What was meant to be the biggest, most prestigious networking tender ever in Australia has become something of a joke and a farce, according to some of the parties pitching for the deal and sources inside Telstra.
"Telstra's done some pretty screwy things in its time, but this is right at the top of the list," said one of Tabloid's sources.
The Data Mode Operations (DMO) tender was supposed to see the rollout of technology that would herald Telstra's entry into the brave new world of converged voice and data. The tender has seen the emerging big three - Cisco, Nortel and Lucent - lock horns, in what is sure to be a sign of things to come.
The deal, which is believed to be worth hundreds of millions of dollars, even sees arch-rivals Cisco and Alcatel join forces, with Alcatel acting as integrator in the Cisco bid.
However, the tender process has dragged on and on, and according to some has degenerated into an exercise designed to simply screw down the suppliers on every last "cent per port".
Tabloid understands that consultancy A T Kearney has broken down the DMO tender into its various components and is kindly letting the suppliers know exactly where they stand. Not surprisingly, Telstra is ending up with price parity between vendors. After all, what else are you going to do when told you're 10 per cent more expensive than your competitor but match them?
What's more, Tabloid understands that instead of going to the one supplier, it will be broken down and given to a number of vendors and partners.
"It looks like they've said this is all too hard, let's give everyone a bit," the source said.
"I don't even really know what we're fighting for anymore," said another, who claimed that the fact that network management might be dropped out of the equation was a pretty good indication that Telstra had lost sight of the pictureOnly if you're Nortelby Sooty MasonA recent Tabloid report (June 9) suggested that a "veritable" troop of Nortel execs had defected to the dark side and joined the evil empire, Cisco. It appears sources inside Nortel do protest. They concede that Cisco has picked up a number of Nortel staffers, but claims that is to be expected when Cisco has offered a job to just about every Nortel exec in the building. The suggestion is that Cisco is worried that its dominant position in the industry is finally under threat and it is therefore doing everything it can to destabilise Nortel.
An example put forward is the Nortel engineer who was being aggressively targeted by Cisco. Instead, the person decided to hit out on his own and do a bit of consulting work. When he approached Cisco for some work as a consultant, the networking kingpin allegedly was quick to inform the solo-flyer that they were no longer interested now that he wasn't working for Nortel.
30 years on, Prince will stay
By Sandy Cremorne
IT veteran Tony Prince and his young bride Susan this week celebrated 30 years - of both marriage and living in Australia.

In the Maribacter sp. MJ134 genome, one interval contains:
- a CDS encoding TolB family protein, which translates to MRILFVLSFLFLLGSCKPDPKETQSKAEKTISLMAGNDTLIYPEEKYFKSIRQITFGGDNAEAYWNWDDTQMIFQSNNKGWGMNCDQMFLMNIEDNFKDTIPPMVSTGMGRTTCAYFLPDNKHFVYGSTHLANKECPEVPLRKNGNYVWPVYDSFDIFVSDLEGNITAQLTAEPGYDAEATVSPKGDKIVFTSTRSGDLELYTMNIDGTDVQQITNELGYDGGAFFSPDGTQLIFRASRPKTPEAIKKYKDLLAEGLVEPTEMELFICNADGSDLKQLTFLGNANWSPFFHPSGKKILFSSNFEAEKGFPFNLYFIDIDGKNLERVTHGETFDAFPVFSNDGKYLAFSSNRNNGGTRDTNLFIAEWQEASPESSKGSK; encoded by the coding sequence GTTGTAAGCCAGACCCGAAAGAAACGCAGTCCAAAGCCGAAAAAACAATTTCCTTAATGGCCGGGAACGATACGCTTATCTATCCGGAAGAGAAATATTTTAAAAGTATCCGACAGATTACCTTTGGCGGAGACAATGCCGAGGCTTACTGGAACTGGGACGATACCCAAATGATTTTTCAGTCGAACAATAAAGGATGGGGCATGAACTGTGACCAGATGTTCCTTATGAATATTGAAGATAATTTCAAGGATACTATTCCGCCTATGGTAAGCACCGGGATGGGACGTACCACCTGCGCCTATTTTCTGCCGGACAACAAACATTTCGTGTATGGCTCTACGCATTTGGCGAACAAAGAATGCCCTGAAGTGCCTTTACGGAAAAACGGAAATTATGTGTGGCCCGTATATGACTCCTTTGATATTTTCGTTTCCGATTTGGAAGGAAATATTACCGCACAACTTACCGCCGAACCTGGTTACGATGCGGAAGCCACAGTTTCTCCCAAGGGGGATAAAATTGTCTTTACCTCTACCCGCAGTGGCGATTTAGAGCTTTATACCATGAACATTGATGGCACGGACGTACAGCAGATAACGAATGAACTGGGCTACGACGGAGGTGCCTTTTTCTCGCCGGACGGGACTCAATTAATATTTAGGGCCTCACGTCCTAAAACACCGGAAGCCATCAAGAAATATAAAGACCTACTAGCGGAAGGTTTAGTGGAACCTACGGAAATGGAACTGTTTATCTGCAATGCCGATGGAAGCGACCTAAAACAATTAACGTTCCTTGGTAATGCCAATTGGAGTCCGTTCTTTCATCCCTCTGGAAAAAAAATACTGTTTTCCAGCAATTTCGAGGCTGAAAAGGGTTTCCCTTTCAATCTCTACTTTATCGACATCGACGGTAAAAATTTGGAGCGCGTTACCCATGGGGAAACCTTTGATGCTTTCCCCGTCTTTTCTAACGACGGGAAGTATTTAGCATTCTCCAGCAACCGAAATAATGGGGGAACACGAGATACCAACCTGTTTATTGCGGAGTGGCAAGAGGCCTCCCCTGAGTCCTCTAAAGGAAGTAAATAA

These days, the Princes operate a family business as a value-added computer system reseller in Sydney's downtown Leichhardt.
A few years back the proudly Aussie couple, with Aussie-born daughters Sarah and Amy in attendance, became Australian citizens. As Tony put it, "It occurred to me we had spent more of our life in Australia than back in England."
Three years ago, after a career in the corporate multinational IT world, they set up ComPlus Computers, which customers say has continued to exemplify the sort of service and friendliness people look for in the channel.
Never short of a comment on the challenges and trends of the computer biz, when Tabloid's photographer snapped this shot, Tony and Sue were completing final pre-delivery checks on a consignment of systems for one of their corporate clients.
"It's also a bit of a neighbourhood drop-in centre though," said Tony. "In between business customers, we're just as likely to be helping spritely young grandparents onto the Internet for their first time."
Congratulations from Tabloid Tony and Sue!
SCG! Where's that?
Avid North Melbourne - er, Kangaroos - fan and managing director of Melbourne-based corporate box shifter BCA, Andrew Carter, found himself in Sydney for the latest of the Roo boys' forays into Swan territory for a showdown with the AFL competition leaders from Perth, the West Coast Eagles.
Tabloid spies report that Carter wondered if all those famous Sydney taxi stories must be true, when after hailing a cab from the Observatory Hotel and informing the driver he was heading to the SCG, he was met with, "Where's that?"
Now Sydney may not have yet been completely overtaken by the great Australian game yet, but Tabloid wonders whether such a response would have been tolerated in the cricket season.
Carter is reported to have made it to the game on time, which much to his relief, saw a convincing win to the boys from Arden Street.
Hmm, seems to be a strong link between the Kangaroos and the IT business.
Movers and shakers . . .
As reported in the retail section (page 46), Harvey Norman stalwart Tony Gattari has decided to take his bargains through the checkout for the last time. Rumours about Gattari's next spree are abounding. But the man responsible for making the phrases retail juggernaut, battering ram and steamroller synonymous with Messrs Harvey and Norman's emporium is believed to be considering a career in television. Move over Tim Shaw?
Compaq's in-house deputy PR chick Bethany Poore has headed for the wide world, claiming she is off to London with nothing but her ticket. The adventure is expected to see her away for two years unless, as the penniless Poore put it, "I fail miserably and come home with my tail between my legs."